In terms of solutions, Dr Dalton-Smith recommends simple practices like closing your eyes for a minute and unplugging from electronics intentionally. And no, doom-scrolling on your phone or binge-watching a show does not help.

"Scrolling is a lot like zoning out," she said. "You get to escape a moment into the scroll or TV show. And it's not very restful, because it actually doesn't tap into the place of your deficit."

4. Creative rest.

"All of us are using creative energy all day long to some degree," said Dr Dalton-Smith. "And because we don't appreciate our own creative nature, we ignore the fact that we need to be inspired to keep our level of innovation intact."


Whether it's creating and presenting a product, making courses, problem-solving, or balancing your family's different schedules or finances — creative energy is not only crucial for problem solvers and idea generators but also for the everyday person.

To build that part of yourself back up, Dr Dalton-Smith said to seek emotional rest through activities and solutions that might help you release these feelings, whether this may be playing an instrument, enjoying nature, appreciating art and creating an inspiring workspace.

5. Emotional rest.

When it comes to what causes us to burn an excessive amount of emotional energy, Dr Dalton-Smith said one of the most common factors she sees is people pleasing — something she said can have a huge drain for many people. 

"I think that a lot of us have that 'people pleasing' part where we're evaluating what someone else is going to think when you come out looking a certain way or wearing a certain outfit — and that adds to really the emotional drain."

If you're feeling unappreciated or taken advantage of, Dr Dalton-Smith said to work on expressing your feelings freely and cutting back on people pleasing by being your authentic self and sharing your true feelings.

6. Social rest.

"People are draining!" said Dr Dalton-Smith. "Usually the people you love the most are the most draining because they need something from you. It's the same with our spouses, our colleagues and the people we work with and for."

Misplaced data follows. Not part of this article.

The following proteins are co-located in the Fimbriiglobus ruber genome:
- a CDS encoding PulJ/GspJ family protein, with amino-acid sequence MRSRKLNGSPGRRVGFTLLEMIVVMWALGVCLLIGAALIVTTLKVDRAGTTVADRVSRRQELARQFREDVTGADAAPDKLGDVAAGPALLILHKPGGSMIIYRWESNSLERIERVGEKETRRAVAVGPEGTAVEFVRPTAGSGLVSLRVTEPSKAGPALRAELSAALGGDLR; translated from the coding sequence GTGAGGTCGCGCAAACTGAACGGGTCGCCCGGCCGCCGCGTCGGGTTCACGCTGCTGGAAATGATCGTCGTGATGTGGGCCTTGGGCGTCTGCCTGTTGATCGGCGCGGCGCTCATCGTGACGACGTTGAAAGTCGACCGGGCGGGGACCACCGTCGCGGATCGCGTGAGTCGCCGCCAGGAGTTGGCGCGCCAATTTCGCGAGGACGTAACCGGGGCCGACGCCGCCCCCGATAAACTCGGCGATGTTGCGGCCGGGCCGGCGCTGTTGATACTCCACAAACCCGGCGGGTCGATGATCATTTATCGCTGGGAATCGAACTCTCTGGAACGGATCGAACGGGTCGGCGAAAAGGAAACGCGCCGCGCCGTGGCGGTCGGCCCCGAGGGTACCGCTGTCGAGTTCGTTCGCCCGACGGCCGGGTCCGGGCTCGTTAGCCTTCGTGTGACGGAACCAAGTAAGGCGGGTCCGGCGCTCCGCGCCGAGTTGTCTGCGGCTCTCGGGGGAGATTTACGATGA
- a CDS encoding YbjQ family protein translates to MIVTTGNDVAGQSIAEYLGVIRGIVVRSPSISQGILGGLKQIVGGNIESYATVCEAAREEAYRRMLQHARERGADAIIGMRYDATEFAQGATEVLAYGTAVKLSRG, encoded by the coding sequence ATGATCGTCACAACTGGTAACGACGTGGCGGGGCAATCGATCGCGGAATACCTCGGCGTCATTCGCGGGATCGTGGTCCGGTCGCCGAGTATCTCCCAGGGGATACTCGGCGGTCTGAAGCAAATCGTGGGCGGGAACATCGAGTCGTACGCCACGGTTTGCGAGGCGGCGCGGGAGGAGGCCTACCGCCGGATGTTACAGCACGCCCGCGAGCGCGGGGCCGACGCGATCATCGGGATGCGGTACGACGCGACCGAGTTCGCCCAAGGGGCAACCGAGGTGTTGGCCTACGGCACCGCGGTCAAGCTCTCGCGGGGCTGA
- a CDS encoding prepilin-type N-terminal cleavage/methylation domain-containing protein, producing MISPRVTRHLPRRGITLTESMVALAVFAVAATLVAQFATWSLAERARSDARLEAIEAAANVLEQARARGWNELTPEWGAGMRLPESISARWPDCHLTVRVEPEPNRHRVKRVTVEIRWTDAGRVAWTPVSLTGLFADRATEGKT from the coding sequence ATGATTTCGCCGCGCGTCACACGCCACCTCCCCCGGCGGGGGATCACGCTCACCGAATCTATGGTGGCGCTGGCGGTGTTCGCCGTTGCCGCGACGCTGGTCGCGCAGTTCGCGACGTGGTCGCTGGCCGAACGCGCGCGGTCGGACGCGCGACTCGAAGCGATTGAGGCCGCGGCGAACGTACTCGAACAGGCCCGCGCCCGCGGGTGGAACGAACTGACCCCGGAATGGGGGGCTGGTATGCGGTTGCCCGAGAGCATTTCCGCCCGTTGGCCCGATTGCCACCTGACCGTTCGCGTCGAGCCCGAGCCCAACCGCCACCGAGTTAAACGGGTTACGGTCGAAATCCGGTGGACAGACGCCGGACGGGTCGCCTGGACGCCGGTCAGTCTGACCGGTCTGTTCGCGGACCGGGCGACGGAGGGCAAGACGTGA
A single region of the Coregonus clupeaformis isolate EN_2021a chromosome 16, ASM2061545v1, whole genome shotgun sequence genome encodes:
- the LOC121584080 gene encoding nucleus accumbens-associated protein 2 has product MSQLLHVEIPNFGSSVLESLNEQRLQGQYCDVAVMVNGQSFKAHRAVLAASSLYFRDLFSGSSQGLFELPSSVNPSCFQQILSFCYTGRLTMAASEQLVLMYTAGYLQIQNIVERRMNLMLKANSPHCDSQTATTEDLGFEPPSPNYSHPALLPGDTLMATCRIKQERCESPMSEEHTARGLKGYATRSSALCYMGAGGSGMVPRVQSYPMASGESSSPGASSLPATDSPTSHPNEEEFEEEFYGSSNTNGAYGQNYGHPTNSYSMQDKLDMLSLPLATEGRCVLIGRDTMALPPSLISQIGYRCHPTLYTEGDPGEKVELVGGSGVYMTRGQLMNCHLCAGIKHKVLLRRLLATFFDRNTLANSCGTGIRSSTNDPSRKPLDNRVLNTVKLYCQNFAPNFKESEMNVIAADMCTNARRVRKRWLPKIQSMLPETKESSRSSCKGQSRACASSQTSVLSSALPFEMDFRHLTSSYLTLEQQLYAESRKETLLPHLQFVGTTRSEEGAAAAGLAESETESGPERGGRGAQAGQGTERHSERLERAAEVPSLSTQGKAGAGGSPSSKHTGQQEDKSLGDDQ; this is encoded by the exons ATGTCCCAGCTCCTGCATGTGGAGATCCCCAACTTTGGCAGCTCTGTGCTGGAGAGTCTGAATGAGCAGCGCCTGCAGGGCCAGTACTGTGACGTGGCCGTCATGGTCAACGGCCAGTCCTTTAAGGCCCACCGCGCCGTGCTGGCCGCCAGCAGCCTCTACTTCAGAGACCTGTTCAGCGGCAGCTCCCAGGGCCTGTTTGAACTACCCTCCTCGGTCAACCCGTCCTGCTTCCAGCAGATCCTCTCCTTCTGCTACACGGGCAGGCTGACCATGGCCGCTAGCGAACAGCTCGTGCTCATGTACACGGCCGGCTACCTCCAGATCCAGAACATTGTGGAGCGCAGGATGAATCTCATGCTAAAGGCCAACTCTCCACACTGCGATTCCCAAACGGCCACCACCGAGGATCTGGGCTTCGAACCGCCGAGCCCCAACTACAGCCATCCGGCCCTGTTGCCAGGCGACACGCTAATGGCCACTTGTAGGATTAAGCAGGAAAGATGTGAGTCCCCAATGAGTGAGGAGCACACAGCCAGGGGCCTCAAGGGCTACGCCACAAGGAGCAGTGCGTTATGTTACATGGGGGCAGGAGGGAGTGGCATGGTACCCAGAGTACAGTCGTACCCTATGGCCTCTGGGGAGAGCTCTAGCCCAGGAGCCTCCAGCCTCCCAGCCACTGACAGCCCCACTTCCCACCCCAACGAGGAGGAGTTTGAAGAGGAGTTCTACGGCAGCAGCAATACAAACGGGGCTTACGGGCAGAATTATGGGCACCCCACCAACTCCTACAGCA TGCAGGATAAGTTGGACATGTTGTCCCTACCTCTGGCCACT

If you're feeling exhausted from non-reviving relationships, Dr Dalton-Smith we have to look at the people in our life that don't need anything from us. She suggests surrounding yourself with positive, supportive people who engage fully in interactions.


"For a lot of people, they can't name two people who don't need anything from them. True friends, where you just hang out and you have fun and it's life-giving and they're pouring back into you — that's really what social rest is about."

"Those relationships that are putting demands on you, that's what drains you. You need to then look at the people that pour back into you."

7. Spiritual rest.

While your mind might automatically revert to religion, spiritual rest, at its very core, is this sense that we all have that need of belonging, love, and the need to feel accepted. As Dr Dalton-Smith explained, it's a connection beyond physical and mental and our overall sense of belonging and purpose.  

"When you're seeing some of these hard things, a part of spiritual rest is 'filling up' the need that we get when we know that we have a part to play," she said. "Because sometimes that helps restore us."

Whether that is advocating and speaking up, contributing funds to certain organisations or connecting deeper with your belief system, engaging in activities like prayer, meditation, or community involvement are all solutions that can help you not only gain spiritual rest but also see humanity and feel more connected with the world.

Want to take a look at what's making you feel burnt out and fatigued? Take Saundra’s Free Rest Quiz here. You can also check out Dr Dalton-Smith's book Sacred Rest here.  

Can you relate to the above? Share your thoughts with us in the comment section below.

Feature image: Canva.